“We are scared to admit that women too have balls too”, that is how deep male chauvinistic tendencies in our social structures have been over the years. Most men think that it is only women that are vulnerable to the dictates of social structures, but the vice versa is sometimes the case.
Not only did Nenebi talk literally about “penis and vagina”, but in a way he speaks about broader philosophical underpinnings in our society. The effects that the instrumental makes with the poem coupled with the poet’s tone, melts. A serenade pitching of an interspersed whistle is a great way to keep it going.
The second piece on the album, An Angel With Demons, is what the Poet rumored it as “the best lyrical output ever”. I have listened to this particular piece over 300 times and I still find it exceptional with every listening, though it’s not my favourite on the album.
The riddle with which Nenebi sets the whole piece into is complex such that it leaves anyone listening into deeper cravings. Every line in this piece is masterful and well-crafted. The whole piece releases itself from the many saturations that many lyricists get into. The depth, the extended metaphor, the pun et al were well used.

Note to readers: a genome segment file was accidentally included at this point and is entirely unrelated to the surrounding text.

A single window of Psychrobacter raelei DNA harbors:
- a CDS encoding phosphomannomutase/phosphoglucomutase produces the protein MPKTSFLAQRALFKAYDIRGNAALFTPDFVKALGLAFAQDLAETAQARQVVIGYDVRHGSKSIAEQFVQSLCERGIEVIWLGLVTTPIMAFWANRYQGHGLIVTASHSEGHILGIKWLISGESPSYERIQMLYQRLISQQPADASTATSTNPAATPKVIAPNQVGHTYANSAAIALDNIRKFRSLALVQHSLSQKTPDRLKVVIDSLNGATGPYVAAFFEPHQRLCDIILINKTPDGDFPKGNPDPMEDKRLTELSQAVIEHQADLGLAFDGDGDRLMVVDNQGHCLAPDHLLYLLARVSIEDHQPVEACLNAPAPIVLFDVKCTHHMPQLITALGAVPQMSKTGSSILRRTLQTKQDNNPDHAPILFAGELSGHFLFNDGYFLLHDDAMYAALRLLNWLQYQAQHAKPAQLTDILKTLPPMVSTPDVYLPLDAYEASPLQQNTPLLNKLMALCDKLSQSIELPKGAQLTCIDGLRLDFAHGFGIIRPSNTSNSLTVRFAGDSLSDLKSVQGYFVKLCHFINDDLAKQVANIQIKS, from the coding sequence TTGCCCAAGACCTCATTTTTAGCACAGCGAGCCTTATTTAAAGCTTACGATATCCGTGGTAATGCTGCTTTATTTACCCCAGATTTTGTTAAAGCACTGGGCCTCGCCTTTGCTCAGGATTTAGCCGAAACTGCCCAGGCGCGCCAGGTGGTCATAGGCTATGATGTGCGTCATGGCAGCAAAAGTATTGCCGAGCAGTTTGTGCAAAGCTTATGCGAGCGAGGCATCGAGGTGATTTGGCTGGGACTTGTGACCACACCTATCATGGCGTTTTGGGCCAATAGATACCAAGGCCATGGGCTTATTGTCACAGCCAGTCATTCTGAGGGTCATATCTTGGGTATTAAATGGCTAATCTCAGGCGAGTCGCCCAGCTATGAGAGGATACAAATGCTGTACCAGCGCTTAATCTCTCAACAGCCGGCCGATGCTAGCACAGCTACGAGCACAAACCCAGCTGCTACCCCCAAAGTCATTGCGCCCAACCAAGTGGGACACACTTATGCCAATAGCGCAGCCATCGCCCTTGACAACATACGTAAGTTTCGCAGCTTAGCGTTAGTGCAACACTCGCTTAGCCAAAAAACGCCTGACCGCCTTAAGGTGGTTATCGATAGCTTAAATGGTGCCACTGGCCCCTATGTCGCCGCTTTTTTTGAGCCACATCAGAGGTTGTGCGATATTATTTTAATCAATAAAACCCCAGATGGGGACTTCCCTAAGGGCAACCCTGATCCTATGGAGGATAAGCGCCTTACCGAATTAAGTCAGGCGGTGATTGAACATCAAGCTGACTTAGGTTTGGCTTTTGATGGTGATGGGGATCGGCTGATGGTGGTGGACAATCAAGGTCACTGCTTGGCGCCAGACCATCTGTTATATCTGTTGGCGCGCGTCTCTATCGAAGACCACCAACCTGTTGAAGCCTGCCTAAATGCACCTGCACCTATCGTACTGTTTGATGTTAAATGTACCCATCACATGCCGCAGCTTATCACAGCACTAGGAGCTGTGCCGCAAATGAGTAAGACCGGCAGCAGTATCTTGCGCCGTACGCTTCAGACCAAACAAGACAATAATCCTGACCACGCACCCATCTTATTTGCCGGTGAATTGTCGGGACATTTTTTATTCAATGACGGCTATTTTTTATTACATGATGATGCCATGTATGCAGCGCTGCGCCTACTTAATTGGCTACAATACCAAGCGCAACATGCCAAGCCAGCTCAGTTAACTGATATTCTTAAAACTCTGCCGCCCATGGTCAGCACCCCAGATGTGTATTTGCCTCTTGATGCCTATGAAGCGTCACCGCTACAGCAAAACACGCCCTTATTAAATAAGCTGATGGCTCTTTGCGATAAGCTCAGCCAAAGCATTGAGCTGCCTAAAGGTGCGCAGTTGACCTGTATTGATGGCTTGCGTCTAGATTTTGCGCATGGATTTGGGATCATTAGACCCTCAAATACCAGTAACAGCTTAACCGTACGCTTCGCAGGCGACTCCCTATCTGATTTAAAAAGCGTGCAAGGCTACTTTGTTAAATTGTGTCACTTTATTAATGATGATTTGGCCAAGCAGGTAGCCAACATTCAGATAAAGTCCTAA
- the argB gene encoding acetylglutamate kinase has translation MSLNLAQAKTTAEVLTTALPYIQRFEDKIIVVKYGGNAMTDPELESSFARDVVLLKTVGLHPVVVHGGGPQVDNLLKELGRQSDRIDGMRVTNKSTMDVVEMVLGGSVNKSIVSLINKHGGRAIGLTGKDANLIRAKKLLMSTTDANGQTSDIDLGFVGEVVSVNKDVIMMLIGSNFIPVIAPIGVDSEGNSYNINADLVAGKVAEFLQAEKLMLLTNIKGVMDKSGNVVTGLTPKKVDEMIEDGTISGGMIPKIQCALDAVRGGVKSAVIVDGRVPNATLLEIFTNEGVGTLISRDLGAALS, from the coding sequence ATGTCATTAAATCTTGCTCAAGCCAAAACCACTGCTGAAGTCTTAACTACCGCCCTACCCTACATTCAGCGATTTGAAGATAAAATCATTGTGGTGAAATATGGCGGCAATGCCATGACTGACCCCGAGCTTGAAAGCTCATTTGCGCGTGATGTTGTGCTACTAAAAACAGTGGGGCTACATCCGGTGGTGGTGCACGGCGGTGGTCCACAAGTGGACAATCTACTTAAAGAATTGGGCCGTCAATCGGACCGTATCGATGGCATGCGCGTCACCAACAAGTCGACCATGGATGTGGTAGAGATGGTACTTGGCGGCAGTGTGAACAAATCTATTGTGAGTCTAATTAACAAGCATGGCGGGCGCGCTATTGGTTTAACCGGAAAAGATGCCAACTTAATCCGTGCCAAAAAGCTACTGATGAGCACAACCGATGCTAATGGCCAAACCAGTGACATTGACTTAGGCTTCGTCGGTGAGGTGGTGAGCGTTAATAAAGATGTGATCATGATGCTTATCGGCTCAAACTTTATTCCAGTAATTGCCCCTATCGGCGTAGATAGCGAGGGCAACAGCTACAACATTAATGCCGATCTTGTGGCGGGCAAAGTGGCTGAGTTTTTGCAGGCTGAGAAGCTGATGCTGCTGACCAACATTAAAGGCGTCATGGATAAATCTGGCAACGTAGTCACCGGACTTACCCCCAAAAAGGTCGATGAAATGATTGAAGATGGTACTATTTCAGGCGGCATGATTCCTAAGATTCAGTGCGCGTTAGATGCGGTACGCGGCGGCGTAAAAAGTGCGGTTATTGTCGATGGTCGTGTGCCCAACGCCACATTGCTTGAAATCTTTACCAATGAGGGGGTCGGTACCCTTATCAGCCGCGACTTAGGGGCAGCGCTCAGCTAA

The aptness of imagery the poem creates is incredible. The poet talks about the darkest reality of how some people, it’s on both sides of the divide though, invest their resources and time into others with whom they have relationships, and at the end the doom is unleashed. I am a witness to several incidence of this particular nature, especially with where I am coming from and so I do relate very well. With no particular line(s) intended, the poet demonstrates in this piece, his lyrical pizzazz in the most masterful way.